Serious enough to invade. Incidentally, this is why John Kerry's "law enforcement" plus strategy for fighting terror is totally inadequate. If Steven is right and fissile material is the key, which it is, and if a country like North Korea decides to produce fissile material for sale, it will take more than law enforcement to stop them. It will take an act of war to keep them from doing it.

But returning to the issue of cost, the Pakistani nuclear development story shows how even a poor country can actually build the whole shebang on the relative cheap. And while it is true, as Steven says, that Saudi Arabia's income has "degraded immensely in the last 20 years and that their current income isn't enough to prevent internal unrest", the Kingdom is richer on a bad day than North Korea will be on its best day, and yet cost did not prevent Pyongyang from obtaining the bomb, or very nearly so.

There remains then, the issue of whether nations, even rogue nations, would give or sell bombs or components to terrorists. Or why, as Steven very reasonably asks, if Al Qaeda had fissionables, they haven't used them already. I too, was taught that states with WMDs would keep close custody of an item on which a large part of their power derived. Yet Saddam didn't behave reasonably.  He had no idea what he had in terms of WMDs.

Kay believes that post-1998 corruption and deception was so endemic in Iraq 's ruling circles and scientific community that Iraq constituted a major, growing danger. But the real danger was to Iraq itself. Saddam, according to Kay, was being massively deceived. Scientists would relate their progress in developing weapons and toxins, outline next steps, and ask for (and receive) money.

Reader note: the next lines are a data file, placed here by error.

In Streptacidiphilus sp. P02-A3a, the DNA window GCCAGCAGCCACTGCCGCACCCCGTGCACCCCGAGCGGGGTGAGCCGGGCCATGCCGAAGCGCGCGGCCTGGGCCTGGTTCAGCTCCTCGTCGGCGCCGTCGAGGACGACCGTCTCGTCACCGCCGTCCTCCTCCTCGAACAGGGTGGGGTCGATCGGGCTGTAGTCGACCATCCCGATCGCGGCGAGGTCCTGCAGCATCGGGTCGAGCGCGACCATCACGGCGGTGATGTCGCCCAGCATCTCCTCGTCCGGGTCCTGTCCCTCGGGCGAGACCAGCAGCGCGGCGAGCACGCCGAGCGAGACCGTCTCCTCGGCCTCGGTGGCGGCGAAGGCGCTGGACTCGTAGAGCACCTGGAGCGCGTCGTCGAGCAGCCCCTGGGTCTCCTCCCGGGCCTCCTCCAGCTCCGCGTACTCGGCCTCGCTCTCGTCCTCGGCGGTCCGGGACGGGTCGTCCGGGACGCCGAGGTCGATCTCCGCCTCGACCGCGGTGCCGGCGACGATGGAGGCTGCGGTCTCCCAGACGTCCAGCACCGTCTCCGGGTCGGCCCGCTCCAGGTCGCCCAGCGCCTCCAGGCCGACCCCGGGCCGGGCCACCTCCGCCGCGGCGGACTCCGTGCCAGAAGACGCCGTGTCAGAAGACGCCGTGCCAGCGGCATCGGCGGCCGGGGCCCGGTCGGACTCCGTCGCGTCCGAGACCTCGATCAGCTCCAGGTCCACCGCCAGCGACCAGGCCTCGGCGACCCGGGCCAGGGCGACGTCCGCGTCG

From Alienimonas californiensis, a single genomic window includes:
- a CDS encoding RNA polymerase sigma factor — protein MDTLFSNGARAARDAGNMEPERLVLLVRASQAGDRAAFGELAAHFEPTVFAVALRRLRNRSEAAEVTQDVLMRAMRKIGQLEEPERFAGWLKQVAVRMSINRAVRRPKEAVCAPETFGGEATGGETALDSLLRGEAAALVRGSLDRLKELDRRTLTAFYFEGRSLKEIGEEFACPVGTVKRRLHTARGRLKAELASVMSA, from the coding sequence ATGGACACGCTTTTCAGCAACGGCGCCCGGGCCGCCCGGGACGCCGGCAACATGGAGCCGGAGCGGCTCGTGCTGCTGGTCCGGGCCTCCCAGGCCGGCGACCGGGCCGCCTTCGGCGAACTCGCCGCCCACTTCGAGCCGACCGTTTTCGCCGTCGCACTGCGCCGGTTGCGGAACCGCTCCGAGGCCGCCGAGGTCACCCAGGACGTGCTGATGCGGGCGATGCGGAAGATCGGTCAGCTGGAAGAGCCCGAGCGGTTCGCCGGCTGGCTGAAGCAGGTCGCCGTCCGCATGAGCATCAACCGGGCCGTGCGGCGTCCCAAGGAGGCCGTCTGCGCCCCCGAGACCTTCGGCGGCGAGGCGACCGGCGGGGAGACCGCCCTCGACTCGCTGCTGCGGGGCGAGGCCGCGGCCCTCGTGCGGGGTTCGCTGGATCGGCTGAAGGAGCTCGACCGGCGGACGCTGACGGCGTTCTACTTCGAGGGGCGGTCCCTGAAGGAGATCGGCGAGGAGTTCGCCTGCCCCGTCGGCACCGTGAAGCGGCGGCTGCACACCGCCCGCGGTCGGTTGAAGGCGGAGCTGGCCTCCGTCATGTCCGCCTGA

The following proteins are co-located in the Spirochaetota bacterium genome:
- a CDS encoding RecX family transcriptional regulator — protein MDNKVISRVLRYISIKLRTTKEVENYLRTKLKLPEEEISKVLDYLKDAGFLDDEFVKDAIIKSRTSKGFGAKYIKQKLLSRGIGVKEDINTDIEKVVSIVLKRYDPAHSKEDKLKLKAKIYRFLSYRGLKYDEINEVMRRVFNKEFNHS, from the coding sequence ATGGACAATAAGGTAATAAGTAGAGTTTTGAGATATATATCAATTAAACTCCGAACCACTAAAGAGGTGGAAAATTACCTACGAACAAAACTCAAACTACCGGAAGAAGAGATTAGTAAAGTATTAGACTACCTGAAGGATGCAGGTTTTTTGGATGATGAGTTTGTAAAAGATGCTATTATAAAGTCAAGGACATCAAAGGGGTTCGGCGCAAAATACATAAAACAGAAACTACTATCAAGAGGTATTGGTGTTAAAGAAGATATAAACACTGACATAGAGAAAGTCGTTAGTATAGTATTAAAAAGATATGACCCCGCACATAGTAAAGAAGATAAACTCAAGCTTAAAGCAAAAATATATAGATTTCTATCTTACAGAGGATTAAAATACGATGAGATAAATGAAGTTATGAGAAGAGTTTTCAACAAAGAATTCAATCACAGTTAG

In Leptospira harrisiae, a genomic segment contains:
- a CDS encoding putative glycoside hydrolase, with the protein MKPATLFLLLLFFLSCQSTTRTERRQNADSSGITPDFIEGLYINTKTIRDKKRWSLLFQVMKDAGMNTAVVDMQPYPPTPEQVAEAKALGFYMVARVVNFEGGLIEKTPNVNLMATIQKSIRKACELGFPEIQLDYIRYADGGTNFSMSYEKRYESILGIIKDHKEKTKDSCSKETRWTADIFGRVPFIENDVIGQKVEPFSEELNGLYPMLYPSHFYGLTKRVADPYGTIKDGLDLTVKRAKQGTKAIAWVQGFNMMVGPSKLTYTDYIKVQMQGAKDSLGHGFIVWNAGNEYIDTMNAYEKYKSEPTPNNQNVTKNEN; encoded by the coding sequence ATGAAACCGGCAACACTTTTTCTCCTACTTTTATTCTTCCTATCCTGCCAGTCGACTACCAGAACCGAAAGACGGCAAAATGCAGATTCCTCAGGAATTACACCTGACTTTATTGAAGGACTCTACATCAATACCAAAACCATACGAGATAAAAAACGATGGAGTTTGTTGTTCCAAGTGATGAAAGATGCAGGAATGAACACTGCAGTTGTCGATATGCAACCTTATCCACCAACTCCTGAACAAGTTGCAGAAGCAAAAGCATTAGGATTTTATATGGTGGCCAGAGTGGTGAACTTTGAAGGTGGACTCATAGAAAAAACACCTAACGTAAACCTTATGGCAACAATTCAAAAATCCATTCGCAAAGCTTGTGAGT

I think this is the weakest of Steven's otherwise strong arguments. One can't plan on an estimate of enemy intentions, especially when that enemy might be irrational. One must always plan on an estimate of enemy capabilities. And to reiterate, President Bush seems to think that terrorists could acquire those capabilities and that the probability is great enough to make a major effort to stop it. Personally, I plead innocent to "hyping up" the threat. Although our emotional reactions to the issue may differ, neither Steven nor the Belmont Club ever quantified our level of belief in a given probability of threat. And I believe it would be useless to try, given the uncertainty in the underlying variables. This is one argument which I sincerely hope to lose. Yet even if that meant that we would be safe for another 10 years, it would bring me little comfort. In that distant future my son will be 16 years old.